Carl Fender is a barrister with 26 years’ experience, with legal expertise covering a wide range of disciplines. He is a passionate advocate for everyone’s right to legal aid.  He has been a lay member of the Church of England’s General Synod since 2015 and worships at St George’s in Stamford.

Since 2013, legal aid has been removed from many civil cases – these include help with family disputes such as divorce and childcare issues; personal injury cases such as road traffic accidents; breach of contract – where, for example, money is owed on a contract and employment law.

Through his work Carl has seen the effect the cuts have had at the frontline - with a disproportionate effect being seen on those who are the most vulnerable people in the community – the poor, disabled, those with literacy and numeracy challenges and mental health difficulties. It has also affected those with unstable immigration status.

Being a member of General Synod Carl was able to lodge a Private Members Motion (PMM) regarding the provision of Legal Aid and he did this in 2018. A PMM does not come off the Agenda until it is debated  and must have the signature of at least 100 (out of a total of 483) members of General Synod to be debated. Because there is only space for one or two PMMs at each Synod meeting it can take some time to be heard. Carl received his slot in February this year.

The purpose of the motion was to encourage the Church of England to position itself alongside other organisations who have campaigned for change or criticised the government’s refusal to consider reform to legal aid.  Bodies which have made a public stand against the Government include, among others, the Labour Party, Amnesty International, the United Nations, the Law Society, the Legal Action Group and the Equality and Human Rights Commission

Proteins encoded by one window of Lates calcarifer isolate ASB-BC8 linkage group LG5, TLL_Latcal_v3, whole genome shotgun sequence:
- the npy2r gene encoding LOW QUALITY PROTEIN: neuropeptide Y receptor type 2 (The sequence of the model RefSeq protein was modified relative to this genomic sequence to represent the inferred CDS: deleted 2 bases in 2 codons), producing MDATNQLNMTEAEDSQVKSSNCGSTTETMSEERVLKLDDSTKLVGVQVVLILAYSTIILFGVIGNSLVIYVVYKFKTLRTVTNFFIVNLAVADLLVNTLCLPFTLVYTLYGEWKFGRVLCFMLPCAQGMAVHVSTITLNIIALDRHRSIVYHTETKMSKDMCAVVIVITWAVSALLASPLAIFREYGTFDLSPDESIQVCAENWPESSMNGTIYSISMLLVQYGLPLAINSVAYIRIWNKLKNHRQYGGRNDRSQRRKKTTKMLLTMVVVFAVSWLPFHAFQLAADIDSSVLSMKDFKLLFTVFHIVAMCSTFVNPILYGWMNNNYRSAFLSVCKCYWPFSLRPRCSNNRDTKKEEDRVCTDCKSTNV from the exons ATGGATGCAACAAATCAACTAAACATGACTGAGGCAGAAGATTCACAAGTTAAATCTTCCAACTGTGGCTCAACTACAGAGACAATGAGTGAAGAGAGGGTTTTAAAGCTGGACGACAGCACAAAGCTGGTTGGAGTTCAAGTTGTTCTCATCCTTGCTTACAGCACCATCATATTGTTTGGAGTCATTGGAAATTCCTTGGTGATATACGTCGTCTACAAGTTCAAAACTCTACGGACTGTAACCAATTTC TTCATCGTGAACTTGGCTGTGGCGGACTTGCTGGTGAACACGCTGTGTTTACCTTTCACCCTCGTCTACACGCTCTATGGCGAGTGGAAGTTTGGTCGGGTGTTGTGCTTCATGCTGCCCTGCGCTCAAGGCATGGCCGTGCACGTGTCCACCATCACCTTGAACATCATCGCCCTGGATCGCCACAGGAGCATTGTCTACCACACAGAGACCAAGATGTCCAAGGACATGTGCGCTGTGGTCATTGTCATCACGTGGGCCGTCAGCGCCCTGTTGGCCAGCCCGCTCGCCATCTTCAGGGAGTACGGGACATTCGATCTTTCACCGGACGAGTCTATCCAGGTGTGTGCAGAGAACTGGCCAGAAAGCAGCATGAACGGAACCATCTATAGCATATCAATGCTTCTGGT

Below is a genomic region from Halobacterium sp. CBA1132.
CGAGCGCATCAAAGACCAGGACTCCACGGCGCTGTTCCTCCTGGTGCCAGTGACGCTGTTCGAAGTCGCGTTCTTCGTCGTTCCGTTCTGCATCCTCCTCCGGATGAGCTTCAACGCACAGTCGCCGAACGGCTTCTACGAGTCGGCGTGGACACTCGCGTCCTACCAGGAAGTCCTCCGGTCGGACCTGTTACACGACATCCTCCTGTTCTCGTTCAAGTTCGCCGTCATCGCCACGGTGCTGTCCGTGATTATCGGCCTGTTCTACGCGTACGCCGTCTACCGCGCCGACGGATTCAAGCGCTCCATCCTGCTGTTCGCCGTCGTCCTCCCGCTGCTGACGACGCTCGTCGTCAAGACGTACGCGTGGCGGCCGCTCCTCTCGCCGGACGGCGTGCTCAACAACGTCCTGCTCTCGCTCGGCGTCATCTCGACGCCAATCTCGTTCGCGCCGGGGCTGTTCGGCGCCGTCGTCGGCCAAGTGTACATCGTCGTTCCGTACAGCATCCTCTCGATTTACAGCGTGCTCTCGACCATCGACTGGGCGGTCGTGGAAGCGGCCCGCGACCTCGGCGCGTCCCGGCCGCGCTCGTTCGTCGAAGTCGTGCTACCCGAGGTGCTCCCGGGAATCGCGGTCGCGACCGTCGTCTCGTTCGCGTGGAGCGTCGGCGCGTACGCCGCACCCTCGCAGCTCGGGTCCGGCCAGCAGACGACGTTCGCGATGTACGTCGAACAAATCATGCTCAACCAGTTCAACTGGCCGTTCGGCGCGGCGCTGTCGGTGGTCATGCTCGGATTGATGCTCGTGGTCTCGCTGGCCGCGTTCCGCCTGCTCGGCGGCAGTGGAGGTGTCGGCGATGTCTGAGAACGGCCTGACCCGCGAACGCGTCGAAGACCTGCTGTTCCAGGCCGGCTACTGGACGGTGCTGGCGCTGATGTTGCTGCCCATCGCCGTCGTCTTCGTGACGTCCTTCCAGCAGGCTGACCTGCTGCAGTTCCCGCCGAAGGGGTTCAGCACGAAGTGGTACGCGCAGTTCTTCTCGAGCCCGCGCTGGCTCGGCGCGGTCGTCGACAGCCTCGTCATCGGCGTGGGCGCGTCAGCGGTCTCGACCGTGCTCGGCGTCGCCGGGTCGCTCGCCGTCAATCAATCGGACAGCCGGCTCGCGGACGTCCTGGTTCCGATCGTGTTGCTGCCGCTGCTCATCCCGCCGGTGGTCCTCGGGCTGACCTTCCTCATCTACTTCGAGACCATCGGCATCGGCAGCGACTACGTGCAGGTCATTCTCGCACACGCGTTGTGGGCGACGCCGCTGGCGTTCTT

Carl said: “I really believe that the Church should have a position – and speak out - on this very important issue. I had to prepare a speech for Synod and thought very carefully about what I wanted to say. I wanted to make the point that the Christian faith spoke generously about the rule of law and that access to justice cannot be underestimated. I also said that I believed that this should be a priority for the Church.

“As it says in Mark 6 – people matter – but the new legal-aid rules if you cannot afford legal advice then it seems that you don’t matter as you will not be able to get the justice you deserve and is your right.”

The motion was carried by 218 votes and is noted as follows:

That this Synod, mindful that a justice system should be open and free from barriers of any kind, and also provide easy access to enable the most vulnerable and disadvantaged people in our society to seek professional help in bringing their claims before our courts and tribunals.

  1. Recognise our legal aid system as an essential public service and fully endorse its preservation for the benefit of the nation;
  2. (b) welcome the reports by Amnesty International and the Bach Commission about the impact of the Legal Aid, Sentencing and Punishment of Offenders Act 2012 and note both their findings about its impact on the most vulnerable and disadvantaged groups in our society and their recommendations for reform of the current system; and
  3. Call Her Majesty’s Government to respond positively to these reports and explore ways of alleviating the impact that the 2012 Act has had on these groups.

Now the motion has been carried the Mission and Public Affairs Council (which is part of General Synod) will pick up the issue and lobby government about the issue. It is not anticipated that there will be any changes soon but we will advise of any developments as they occur.